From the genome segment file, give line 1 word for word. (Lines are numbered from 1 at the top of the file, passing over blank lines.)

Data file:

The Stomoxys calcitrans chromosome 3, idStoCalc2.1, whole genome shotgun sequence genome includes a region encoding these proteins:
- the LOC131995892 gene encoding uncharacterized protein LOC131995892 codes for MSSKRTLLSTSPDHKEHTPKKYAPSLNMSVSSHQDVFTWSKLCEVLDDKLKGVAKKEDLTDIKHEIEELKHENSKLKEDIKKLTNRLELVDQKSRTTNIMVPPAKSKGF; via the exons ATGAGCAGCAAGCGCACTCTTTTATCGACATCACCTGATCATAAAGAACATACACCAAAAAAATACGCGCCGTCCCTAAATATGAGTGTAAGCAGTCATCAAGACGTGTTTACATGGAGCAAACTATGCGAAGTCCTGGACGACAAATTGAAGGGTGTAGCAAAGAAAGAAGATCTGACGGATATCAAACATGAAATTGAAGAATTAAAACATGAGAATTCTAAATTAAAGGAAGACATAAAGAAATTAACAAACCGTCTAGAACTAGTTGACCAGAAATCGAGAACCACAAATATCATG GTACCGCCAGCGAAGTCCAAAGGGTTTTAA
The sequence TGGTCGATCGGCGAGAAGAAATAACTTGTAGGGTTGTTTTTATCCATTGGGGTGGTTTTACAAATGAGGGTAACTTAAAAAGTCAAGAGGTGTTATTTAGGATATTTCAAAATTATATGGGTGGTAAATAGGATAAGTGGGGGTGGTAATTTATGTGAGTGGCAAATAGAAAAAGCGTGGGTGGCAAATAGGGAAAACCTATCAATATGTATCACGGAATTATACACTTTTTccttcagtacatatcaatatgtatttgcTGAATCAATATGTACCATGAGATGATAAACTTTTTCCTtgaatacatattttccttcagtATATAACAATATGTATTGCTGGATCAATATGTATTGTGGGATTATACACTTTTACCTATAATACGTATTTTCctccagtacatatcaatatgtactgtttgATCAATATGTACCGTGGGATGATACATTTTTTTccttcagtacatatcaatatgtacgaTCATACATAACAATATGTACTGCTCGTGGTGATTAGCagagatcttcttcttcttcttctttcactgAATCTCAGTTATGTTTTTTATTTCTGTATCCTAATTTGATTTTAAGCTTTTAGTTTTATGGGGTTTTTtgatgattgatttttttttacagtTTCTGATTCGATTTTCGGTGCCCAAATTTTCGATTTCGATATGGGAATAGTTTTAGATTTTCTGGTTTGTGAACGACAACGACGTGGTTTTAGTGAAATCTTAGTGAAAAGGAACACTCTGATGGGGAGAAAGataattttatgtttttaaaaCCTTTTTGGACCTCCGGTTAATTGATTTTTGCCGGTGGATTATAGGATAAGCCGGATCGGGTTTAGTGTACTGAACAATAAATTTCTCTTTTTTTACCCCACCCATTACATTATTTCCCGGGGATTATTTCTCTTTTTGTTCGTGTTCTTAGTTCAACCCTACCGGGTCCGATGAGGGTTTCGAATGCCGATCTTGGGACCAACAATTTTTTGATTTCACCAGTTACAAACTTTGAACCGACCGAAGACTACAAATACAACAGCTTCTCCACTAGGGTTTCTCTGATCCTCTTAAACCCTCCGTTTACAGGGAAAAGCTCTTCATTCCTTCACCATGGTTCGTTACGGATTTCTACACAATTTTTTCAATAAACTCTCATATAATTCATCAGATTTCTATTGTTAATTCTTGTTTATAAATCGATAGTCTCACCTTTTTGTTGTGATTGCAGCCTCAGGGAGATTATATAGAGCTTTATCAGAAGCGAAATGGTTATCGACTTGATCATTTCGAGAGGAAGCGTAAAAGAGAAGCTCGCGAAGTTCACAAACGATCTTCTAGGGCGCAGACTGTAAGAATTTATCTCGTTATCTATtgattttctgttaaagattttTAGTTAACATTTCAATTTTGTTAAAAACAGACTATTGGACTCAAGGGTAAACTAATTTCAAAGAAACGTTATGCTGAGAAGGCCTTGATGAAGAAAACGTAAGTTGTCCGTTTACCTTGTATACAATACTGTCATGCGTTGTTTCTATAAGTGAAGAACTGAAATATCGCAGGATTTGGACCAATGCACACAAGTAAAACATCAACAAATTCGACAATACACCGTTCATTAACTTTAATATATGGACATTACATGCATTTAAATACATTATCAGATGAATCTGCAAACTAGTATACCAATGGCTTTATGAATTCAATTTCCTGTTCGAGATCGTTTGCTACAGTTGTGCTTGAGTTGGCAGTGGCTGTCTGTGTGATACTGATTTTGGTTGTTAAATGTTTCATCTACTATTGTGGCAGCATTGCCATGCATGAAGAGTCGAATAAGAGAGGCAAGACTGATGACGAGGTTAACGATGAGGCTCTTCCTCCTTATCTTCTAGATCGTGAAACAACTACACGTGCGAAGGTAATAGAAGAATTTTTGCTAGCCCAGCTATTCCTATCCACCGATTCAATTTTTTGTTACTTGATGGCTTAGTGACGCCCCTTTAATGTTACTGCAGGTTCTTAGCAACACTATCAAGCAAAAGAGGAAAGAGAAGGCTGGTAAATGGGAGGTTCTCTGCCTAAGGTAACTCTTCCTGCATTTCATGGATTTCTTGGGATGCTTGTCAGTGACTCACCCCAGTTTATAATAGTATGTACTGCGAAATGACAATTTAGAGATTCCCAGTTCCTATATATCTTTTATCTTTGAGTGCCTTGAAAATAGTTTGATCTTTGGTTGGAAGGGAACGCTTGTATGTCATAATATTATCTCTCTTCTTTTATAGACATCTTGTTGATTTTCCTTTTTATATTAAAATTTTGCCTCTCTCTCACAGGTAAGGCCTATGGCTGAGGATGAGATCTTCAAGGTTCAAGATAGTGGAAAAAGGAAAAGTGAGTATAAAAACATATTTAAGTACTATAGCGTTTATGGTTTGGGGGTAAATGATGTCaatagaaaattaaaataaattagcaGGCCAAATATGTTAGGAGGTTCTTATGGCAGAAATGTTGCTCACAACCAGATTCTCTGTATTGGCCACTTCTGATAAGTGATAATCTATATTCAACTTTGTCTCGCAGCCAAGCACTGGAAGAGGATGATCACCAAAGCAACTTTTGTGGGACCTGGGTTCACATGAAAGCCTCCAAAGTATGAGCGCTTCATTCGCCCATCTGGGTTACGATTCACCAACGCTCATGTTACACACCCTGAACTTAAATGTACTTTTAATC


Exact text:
The Stomoxys calcitrans chromosome 3, idStoCalc2.1, whole genome shotgun sequence genome includes a region encoding these proteins: